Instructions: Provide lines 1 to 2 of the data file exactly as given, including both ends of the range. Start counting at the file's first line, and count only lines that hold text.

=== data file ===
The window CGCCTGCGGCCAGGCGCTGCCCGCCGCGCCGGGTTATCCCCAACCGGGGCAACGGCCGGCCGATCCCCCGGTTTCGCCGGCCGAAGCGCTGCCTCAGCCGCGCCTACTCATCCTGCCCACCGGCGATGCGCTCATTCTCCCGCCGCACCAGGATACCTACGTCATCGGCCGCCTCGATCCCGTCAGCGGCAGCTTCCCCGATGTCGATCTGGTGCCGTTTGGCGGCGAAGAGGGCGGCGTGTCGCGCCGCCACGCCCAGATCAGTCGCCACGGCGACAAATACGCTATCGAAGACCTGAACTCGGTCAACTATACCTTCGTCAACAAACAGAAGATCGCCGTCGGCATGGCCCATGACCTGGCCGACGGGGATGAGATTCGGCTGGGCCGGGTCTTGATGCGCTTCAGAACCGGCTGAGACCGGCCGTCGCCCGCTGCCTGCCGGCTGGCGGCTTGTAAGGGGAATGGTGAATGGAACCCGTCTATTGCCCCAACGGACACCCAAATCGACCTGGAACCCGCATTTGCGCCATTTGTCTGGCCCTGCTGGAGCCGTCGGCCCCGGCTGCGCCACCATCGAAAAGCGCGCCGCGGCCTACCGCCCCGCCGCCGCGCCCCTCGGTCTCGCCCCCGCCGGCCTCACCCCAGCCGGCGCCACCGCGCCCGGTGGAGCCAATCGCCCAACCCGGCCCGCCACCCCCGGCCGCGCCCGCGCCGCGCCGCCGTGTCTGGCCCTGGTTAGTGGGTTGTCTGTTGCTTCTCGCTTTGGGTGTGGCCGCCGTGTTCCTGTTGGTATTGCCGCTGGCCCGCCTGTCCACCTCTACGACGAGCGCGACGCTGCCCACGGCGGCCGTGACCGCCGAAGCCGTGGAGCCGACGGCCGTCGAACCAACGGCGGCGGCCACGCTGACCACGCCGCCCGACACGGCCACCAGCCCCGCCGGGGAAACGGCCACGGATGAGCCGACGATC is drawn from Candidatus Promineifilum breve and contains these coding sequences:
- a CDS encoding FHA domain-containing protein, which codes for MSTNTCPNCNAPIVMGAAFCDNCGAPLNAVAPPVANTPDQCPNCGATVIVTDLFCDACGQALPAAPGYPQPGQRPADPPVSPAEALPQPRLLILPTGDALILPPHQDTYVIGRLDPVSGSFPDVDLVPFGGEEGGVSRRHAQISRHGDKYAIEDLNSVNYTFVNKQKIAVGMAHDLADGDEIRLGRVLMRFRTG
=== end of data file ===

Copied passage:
The window CGCCTGCGGCCAGGCGCTGCCCGCCGCGCCGGGTTATCCCCAACCGGGGCAACGGCCGGCCGATCCCCCGGTTTCGCCGGCCGAAGCGCTGCCTCAGCCGCGCCTACTCATCCTGCCCACCGGCGATGCGCTCATTCTCCCGCCGCACCAGGATACCTACGTCATCGGCCGCCTCGATCCCGTCAGCGGCAGCTTCCCCGATGTCGATCTGGTGCCGTTTGGCGGCGAAGAGGGCGGCGTGTCGCGCCGCCACGCCCAGATCAGTCGCCACGGCGACAAATACGCTATCGAAGACCTGAACTCGGTCAACTATACCTTCGTCAACAAACAGAAGATCGCCGTCGGCATGGCCCATGACCTGGCCGACGGGGATGAGATTCGGCTGGGCCGGGTCTTGATGCGCTTCAGAACCGGCTGAGACCGGCCGTCGCCCGCTGCCTGCCGGCTGGCGGCTTGTAAGGGGAATGGTGAATGGAACCCGTCTATTGCCCCAACGGACACCCAAATCGACCTGGAACCCGCATTTGCGCCATTTGTCTGGCCCTGCTGGAGCCGTCGGCCCCGGCTGCGCCACCATCGAAAAGCGCGCCGCGGCCTACCGCCCCGCCGCCGCGCCCCTCGGTCTCGCCCCCGCCGGCCTCACCCCAGCCGGCGCCACCGCGCCCGGTGGAGCCAATCGCCCAACCCGGCCCGCCACCCCCGGCCGCGCCCGCGCCGCGCCGCCGTGTCTGGCCCTGGTTAGTGGGTTGTCTGTTGCTTCTCGCTTTGGGTGTGGCCGCCGTGTTCCTGTTGGTATTGCCGCTGGCCCGCCTGTCCACCTCTACGACGAGCGCGACGCTGCCCACGGCGGCCGTGACCGCCGAAGCCGTGGAGCCGACGGCCGTCGAACCAACGGCGGCGGCCACGCTGACCACGCCGCCCGACACGGCCACCAGCCCCGCCGGGGAAACGGCCACGGATGAGCCGACGATC is drawn from Candidatus Promineifilum breve and contains these coding sequences:
- a CDS encoding FHA domain-containing protein, which codes for MSTNTCPNCNAPIVMGAAFCDNCGAPLNAVAPPVANTPDQCPNCGATVIVTDLFCDACGQALPAAPGYPQPGQRPADPPVSPAEALPQPRLLILPTGDALILPPHQDTYVIGRLDPVSGSFPDVDLVPFGGEEGGVSRRHAQISRHGDKYAIEDLNSVNYTFVNKQKIAVGMAHDLADGDEIRLGRVLMRFRTG